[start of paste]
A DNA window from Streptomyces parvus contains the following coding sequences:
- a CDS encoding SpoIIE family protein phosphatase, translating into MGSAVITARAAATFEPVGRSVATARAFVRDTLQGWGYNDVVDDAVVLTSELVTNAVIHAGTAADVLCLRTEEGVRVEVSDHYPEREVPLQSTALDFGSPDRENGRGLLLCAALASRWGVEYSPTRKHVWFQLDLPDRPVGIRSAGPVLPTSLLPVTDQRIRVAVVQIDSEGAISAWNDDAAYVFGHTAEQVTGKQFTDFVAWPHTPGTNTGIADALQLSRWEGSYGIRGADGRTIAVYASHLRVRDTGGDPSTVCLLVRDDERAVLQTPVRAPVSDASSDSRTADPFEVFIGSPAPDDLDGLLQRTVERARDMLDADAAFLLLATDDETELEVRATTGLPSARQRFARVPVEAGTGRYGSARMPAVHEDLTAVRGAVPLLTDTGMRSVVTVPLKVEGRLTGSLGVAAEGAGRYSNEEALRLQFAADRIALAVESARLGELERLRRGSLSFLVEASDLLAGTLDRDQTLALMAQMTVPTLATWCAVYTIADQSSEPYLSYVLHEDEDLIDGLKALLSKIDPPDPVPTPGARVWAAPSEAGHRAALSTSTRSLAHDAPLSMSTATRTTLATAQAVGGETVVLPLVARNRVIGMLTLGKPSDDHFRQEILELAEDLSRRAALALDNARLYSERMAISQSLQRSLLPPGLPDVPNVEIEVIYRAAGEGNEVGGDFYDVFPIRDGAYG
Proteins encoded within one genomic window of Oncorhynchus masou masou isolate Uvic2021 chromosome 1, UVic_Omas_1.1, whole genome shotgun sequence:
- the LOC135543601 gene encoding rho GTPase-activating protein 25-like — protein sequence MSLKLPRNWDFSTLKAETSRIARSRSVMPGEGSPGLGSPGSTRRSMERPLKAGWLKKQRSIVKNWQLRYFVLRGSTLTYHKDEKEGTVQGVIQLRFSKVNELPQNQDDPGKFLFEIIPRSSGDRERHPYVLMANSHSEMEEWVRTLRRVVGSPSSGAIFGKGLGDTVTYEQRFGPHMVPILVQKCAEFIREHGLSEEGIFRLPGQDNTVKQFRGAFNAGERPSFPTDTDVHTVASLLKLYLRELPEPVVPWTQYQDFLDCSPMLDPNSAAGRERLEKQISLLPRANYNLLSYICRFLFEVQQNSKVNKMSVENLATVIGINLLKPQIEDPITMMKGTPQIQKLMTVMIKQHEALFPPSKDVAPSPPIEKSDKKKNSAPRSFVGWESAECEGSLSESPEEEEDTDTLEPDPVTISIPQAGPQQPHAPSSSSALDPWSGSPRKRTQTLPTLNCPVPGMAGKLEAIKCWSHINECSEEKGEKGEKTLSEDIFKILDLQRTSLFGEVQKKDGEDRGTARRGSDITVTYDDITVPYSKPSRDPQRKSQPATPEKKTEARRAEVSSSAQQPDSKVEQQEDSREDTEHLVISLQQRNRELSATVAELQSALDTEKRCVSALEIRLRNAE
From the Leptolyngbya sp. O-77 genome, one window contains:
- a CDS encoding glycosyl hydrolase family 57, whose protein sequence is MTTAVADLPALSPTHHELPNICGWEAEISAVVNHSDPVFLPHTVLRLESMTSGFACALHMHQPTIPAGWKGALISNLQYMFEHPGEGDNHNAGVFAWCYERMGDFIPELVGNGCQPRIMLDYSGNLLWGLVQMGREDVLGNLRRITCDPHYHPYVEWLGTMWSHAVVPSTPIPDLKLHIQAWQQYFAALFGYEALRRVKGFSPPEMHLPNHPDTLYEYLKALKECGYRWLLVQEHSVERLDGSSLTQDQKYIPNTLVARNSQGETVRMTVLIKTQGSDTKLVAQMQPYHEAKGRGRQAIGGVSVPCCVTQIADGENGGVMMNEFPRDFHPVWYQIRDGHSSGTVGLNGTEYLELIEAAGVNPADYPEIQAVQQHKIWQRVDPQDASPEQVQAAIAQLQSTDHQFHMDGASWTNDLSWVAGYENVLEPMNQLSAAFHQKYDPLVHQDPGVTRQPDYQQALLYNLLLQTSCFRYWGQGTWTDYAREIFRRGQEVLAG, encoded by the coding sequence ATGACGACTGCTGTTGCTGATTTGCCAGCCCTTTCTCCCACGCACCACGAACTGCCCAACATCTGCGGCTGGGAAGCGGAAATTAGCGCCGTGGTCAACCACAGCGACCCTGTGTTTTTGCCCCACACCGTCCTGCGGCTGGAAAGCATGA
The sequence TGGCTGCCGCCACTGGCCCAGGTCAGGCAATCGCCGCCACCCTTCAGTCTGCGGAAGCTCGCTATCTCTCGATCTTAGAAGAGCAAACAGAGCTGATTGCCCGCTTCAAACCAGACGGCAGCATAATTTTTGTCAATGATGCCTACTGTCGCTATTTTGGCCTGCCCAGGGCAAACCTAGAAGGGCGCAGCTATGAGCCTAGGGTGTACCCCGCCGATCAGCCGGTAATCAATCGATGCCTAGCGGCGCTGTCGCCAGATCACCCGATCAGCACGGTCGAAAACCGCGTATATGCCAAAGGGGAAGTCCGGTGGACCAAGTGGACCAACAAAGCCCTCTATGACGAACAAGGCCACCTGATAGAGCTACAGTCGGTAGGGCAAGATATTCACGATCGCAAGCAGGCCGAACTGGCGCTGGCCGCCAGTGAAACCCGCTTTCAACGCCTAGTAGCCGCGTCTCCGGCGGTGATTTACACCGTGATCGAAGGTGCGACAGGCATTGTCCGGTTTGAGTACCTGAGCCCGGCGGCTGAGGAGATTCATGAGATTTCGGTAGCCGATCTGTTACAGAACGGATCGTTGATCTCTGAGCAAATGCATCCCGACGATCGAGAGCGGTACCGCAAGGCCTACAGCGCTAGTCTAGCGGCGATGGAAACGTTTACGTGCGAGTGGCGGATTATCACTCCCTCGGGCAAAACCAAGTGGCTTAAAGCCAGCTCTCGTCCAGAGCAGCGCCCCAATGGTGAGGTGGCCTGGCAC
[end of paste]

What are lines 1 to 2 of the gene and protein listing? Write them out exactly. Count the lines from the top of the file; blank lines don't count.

A DNA window from Streptomyces parvus contains the following coding sequences:
- a CDS encoding SpoIIE family protein phosphatase, translating into MGSAVITARAAATFEPVGRSVATARAFVRDTLQGWGYNDVVDDAVVLTSELVTNAVIHAGTAADVLCLRTEEGVRVEVSDHYPEREVPLQSTALDFGSPDRENGRGLLLCAALASRWGVEYSPTRKHVWFQLDLPDRPVGIRSAGPVLPTSLLPVTDQRIRVAVVQIDSEGAISAWNDDAAYVFGHTAEQVTGKQFTDFVAWPHTPGTNTGIADALQLSRWEGSYGIRGADGRTIAVYASHLRVRDTGGDPSTVCLLVRDDERAVLQTPVRAPVSDASSDSRTADPFEVFIGSPAPDDLDGLLQRTVERARDMLDADAAFLLLATDDETELEVRATTGLPSARQRFARVPVEAGTGRYGSARMPAVHEDLTAVRGAVPLLTDTGMRSVVTVPLKVEGRLTGSLGVAAEGAGRYSNEEALRLQFAADRIALAVESARLGELERLRRGSLSFLVEASDLLAGTLDRDQTLALMAQMTVPTLATWCAVYTIADQSSEPYLSYVLHEDEDLIDGLKALLSKIDPPDPVPTPGARVWAAPSEAGHRAALSTSTRSLAHDAPLSMSTATRTTLATAQAVGGETVVLPLVARNRVIGMLTLGKPSDDHFRQEILELAEDLSRRAALALDNARLYSERMAISQSLQRSLLPPGLPDVPNVEIEVIYRAAGEGNEVGGDFYDVFPIRDGAYG